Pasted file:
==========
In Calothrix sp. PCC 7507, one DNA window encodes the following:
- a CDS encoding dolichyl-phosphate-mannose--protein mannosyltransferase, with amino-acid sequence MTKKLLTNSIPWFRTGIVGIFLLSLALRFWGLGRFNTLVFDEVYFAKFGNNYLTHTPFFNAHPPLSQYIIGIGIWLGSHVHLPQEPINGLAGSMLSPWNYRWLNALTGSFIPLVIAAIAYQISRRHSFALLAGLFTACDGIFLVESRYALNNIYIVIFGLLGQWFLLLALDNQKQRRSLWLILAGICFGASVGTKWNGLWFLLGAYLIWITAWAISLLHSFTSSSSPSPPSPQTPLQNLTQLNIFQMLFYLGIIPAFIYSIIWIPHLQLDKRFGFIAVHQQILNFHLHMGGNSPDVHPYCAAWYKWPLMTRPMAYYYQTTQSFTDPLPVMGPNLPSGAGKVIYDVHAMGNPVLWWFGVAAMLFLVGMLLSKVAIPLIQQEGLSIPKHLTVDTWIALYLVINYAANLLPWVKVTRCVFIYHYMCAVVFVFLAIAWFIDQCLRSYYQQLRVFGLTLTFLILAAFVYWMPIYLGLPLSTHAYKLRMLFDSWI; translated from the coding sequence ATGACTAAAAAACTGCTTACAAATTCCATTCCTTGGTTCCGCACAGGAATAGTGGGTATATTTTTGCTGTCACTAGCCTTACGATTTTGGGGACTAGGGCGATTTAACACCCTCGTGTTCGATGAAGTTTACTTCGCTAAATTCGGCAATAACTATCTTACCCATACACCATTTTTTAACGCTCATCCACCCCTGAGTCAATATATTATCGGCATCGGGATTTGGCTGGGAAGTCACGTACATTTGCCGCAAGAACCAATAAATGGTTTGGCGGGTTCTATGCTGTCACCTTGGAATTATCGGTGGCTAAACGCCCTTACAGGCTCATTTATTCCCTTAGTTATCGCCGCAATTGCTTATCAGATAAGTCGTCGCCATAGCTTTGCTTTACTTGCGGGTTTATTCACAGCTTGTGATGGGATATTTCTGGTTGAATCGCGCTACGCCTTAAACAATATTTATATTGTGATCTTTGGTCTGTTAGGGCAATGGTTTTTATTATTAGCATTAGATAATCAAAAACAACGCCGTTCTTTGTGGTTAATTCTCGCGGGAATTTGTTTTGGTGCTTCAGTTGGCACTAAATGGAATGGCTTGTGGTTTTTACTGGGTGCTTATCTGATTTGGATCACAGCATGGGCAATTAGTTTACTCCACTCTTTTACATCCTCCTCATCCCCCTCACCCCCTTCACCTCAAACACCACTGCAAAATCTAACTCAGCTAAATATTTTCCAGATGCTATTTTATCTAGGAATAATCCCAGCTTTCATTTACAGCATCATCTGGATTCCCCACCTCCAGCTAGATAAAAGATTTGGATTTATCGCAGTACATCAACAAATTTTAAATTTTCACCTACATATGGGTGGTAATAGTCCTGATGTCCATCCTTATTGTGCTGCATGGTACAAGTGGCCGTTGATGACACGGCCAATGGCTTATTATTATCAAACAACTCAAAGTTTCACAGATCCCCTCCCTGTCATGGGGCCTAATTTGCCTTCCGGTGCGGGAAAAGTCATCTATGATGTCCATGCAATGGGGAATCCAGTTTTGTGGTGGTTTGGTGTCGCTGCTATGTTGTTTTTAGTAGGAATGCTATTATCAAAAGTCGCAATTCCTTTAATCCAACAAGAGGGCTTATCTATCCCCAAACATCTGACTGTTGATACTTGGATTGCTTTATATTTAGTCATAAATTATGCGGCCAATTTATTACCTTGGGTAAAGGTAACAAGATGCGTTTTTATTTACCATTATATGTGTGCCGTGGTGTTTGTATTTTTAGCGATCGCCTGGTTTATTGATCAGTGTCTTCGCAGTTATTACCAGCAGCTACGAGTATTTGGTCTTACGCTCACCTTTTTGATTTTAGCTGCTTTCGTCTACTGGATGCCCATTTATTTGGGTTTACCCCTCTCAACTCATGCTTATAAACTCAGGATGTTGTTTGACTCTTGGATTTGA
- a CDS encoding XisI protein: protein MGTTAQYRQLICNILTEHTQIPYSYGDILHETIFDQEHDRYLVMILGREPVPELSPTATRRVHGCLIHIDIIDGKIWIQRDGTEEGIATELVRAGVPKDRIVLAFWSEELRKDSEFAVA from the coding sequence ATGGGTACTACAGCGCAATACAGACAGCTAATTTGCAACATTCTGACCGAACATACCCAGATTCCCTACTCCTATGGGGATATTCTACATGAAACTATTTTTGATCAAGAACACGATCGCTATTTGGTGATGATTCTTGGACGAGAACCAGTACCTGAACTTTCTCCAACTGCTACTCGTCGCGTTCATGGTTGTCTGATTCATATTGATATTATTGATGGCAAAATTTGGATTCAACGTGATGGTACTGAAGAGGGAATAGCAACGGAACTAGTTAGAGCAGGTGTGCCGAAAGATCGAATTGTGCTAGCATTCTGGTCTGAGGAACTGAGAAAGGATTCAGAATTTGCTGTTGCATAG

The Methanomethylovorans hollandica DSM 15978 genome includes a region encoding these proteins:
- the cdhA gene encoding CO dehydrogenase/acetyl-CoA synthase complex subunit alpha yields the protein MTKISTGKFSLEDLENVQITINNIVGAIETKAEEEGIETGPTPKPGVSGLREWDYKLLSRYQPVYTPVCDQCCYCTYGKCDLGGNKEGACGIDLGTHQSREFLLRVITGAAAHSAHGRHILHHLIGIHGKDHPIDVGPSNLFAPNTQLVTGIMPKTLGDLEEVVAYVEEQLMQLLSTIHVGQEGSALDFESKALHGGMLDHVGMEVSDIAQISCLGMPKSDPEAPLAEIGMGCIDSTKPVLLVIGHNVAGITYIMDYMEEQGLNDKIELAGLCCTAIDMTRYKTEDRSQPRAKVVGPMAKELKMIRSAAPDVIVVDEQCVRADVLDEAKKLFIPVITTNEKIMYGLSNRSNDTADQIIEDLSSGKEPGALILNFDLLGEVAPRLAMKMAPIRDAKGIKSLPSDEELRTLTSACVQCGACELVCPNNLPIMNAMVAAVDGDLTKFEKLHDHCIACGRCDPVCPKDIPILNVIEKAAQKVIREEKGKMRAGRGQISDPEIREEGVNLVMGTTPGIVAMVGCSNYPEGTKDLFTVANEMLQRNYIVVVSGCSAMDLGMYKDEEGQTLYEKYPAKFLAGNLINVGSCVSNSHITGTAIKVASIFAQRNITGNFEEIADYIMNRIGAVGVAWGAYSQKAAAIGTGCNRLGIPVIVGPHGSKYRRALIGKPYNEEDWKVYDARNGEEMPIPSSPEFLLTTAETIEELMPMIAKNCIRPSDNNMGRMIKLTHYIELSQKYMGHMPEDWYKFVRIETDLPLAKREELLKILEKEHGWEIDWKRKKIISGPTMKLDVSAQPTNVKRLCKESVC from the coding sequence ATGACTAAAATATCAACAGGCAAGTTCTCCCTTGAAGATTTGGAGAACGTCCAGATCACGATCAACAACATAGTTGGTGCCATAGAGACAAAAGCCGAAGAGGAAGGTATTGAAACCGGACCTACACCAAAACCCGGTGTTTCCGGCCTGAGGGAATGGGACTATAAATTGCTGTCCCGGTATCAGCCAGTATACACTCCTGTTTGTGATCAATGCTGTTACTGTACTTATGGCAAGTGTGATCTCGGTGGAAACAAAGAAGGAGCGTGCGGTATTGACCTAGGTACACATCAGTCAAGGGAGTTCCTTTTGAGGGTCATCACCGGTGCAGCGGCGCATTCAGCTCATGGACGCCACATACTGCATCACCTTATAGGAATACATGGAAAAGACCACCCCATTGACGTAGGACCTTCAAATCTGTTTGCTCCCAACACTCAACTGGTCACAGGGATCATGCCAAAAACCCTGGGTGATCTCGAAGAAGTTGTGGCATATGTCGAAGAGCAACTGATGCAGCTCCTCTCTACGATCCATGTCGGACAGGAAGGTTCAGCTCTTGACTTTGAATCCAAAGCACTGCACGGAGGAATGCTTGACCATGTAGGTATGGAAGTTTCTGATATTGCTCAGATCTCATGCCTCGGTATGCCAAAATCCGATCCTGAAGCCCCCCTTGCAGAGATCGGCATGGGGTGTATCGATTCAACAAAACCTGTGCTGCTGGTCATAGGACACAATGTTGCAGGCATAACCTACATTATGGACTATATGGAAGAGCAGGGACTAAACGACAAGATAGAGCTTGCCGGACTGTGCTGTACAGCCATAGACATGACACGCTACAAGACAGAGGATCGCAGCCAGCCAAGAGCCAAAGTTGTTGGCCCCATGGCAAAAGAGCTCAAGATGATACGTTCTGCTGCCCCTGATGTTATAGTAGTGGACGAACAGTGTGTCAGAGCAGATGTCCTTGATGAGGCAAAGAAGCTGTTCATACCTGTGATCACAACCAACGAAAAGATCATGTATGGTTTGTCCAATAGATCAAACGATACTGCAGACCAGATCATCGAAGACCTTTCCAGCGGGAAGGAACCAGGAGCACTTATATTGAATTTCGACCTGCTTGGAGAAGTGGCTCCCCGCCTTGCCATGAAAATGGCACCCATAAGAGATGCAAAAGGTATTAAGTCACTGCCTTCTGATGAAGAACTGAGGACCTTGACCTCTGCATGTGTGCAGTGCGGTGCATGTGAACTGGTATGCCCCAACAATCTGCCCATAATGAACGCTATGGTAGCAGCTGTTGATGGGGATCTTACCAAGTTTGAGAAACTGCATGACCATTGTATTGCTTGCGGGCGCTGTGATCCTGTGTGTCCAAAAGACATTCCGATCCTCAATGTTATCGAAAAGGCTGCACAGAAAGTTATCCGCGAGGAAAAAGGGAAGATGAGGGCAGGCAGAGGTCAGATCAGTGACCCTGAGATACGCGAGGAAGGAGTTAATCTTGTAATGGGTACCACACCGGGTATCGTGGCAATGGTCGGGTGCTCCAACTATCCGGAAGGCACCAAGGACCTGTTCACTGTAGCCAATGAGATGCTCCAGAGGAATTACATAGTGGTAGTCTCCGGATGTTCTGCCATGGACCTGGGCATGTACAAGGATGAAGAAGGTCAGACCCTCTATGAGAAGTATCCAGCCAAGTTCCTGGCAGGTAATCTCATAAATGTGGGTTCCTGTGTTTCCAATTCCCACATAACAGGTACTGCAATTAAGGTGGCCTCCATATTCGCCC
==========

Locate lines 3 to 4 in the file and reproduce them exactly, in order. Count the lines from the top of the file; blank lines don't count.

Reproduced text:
- a CDS encoding XisI protein: protein MGTTAQYRQLICNILTEHTQIPYSYGDILHETIFDQEHDRYLVMILGREPVPELSPTATRRVHGCLIHIDIIDGKIWIQRDGTEEGIATELVRAGVPKDRIVLAFWSEELRKDSEFAVA from the coding sequence ATGGGTACTACAGCGCAATACAGACAGCTAATTTGCAACATTCTGACCGAACATACCCAGATTCCCTACTCCTATGGGGATATTCTACATGAAACTATTTTTGATCAAGAACACGATCGCTATTTGGTGATGATTCTTGGACGAGAACCAGTACCTGAACTTTCTCCAACTGCTACTCGTCGCGTTCATGGTTGTCTGATTCATATTGATATTATTGATGGCAAAATTTGGATTCAACGTGATGGTACTGAAGAGGGAATAGCAACGGAACTAGTTAGAGCAGGTGTGCCGAAAGATCGAATTGTGCTAGCATTCTGGTCTGAGGAACTGAGAAAGGATTCAGAATTTGCTGTTGCATAG

The Methanomethylovorans hollandica DSM 15978 genome includes a region encoding these proteins: